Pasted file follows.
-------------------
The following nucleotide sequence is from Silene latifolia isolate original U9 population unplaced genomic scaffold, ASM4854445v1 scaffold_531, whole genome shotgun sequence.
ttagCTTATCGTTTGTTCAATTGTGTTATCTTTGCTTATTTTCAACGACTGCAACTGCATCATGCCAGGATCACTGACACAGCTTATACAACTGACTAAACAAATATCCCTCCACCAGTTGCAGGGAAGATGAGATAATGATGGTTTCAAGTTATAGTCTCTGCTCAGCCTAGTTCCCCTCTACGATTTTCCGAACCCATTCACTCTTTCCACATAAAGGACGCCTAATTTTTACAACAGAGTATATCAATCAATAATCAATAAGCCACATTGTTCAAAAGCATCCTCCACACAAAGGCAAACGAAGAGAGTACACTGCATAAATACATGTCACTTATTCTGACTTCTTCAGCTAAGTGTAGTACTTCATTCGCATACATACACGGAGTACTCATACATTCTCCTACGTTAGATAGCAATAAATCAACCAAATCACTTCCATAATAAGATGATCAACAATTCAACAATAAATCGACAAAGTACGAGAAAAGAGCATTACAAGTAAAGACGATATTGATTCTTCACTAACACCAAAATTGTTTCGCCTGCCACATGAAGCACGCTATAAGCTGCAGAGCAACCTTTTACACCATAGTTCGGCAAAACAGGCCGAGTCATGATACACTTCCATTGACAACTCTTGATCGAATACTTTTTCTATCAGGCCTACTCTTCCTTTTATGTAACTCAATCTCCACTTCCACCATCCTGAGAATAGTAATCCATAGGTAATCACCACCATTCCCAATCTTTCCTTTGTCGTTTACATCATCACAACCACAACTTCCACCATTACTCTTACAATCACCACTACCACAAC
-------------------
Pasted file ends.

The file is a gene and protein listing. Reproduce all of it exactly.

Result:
The following nucleotide sequence is from Silene latifolia isolate original U9 population unplaced genomic scaffold, ASM4854445v1 scaffold_531, whole genome shotgun sequence.
ttagCTTATCGTTTGTTCAATTGTGTTATCTTTGCTTATTTTCAACGACTGCAACTGCATCATGCCAGGATCACTGACACAGCTTATACAACTGACTAAACAAATATCCCTCCACCAGTTGCAGGGAAGATGAGATAATGATGGTTTCAAGTTATAGTCTCTGCTCAGCCTAGTTCCCCTCTACGATTTTCCGAACCCATTCACTCTTTCCACATAAAGGACGCCTAATTTTTACAACAGAGTATATCAATCAATAATCAATAAGCCACATTGTTCAAAAGCATCCTCCACACAAAGGCAAACGAAGAGAGTACACTGCATAAATACATGTCACTTATTCTGACTTCTTCAGCTAAGTGTAGTACTTCATTCGCATACATACACGGAGTACTCATACATTCTCCTACGTTAGATAGCAATAAATCAACCAAATCACTTCCATAATAAGATGATCAACAATTCAACAATAAATCGACAAAGTACGAGAAAAGAGCATTACAAGTAAAGACGATATTGATTCTTCACTAACACCAAAATTGTTTCGCCTGCCACATGAAGCACGCTATAAGCTGCAGAGCAACCTTTTACACCATAGTTCGGCAAAACAGGCCGAGTCATGATACACTTCCATTGACAACTCTTGATCGAATACTTTTTCTATCAGGCCTACTCTTCCTTTTATGTAACTCAATCTCCACTTCCACCATCCTGAGAATAGTAATCCATAGGTAATCACCACCATTCCCAATCTTTCCTTTGTCGTTTACATCATCACAACCACAACTTCCACCATTACTCTTACAATCACCACTACCACAAC